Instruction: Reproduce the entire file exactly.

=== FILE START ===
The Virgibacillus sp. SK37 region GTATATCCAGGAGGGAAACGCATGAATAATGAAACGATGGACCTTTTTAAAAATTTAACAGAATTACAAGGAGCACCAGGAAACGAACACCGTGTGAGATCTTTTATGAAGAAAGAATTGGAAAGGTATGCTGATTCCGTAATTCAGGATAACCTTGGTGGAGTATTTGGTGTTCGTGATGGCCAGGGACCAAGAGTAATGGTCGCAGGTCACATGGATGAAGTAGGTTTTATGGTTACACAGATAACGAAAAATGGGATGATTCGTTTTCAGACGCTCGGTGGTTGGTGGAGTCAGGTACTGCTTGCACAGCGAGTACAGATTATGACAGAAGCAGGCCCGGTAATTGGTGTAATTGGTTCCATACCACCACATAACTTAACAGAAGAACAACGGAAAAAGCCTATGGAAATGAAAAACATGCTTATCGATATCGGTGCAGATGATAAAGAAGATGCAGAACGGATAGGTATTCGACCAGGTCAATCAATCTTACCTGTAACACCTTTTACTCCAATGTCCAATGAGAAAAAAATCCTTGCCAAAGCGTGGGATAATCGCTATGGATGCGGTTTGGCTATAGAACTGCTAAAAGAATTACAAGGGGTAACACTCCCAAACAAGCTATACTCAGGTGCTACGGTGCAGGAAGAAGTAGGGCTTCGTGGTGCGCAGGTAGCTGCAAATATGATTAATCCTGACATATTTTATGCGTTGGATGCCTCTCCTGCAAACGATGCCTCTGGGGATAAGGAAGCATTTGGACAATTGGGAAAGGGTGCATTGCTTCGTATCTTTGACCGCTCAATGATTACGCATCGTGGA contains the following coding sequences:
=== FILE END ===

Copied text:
The Virgibacillus sp. SK37 region GTATATCCAGGAGGGAAACGCATGAATAATGAAACGATGGACCTTTTTAAAAATTTAACAGAATTACAAGGAGCACCAGGAAACGAACACCGTGTGAGATCTTTTATGAAGAAAGAATTGGAAAGGTATGCTGATTCCGTAATTCAGGATAACCTTGGTGGAGTATTTGGTGTTCGTGATGGCCAGGGACCAAGAGTAATGGTCGCAGGTCACATGGATGAAGTAGGTTTTATGGTTACACAGATAACGAAAAATGGGATGATTCGTTTTCAGACGCTCGGTGGTTGGTGGAGTCAGGTACTGCTTGCACAGCGAGTACAGATTATGACAGAAGCAGGCCCGGTAATTGGTGTAATTGGTTCCATACCACCACATAACTTAACAGAAGAACAACGGAAAAAGCCTATGGAAATGAAAAACATGCTTATCGATATCGGTGCAGATGATAAAGAAGATGCAGAACGGATAGGTATTCGACCAGGTCAATCAATCTTACCTGTAACACCTTTTACTCCAATGTCCAATGAGAAAAAAATCCTTGCCAAAGCGTGGGATAATCGCTATGGATGCGGTTTGGCTATAGAACTGCTAAAAGAATTACAAGGGGTAACACTCCCAAACAAGCTATACTCAGGTGCTACGGTGCAGGAAGAAGTAGGGCTTCGTGGTGCGCAGGTAGCTGCAAATATGATTAATCCTGACATATTTTATGCGTTGGATGCCTCTCCTGCAAACGATGCCTCTGGGGATAAGGAAGCATTTGGACAATTGGGAAAGGGTGCATTGCTTCGTATCTTTGACCGCTCAATGATTACGCATCGTGGA contains the following coding sequences: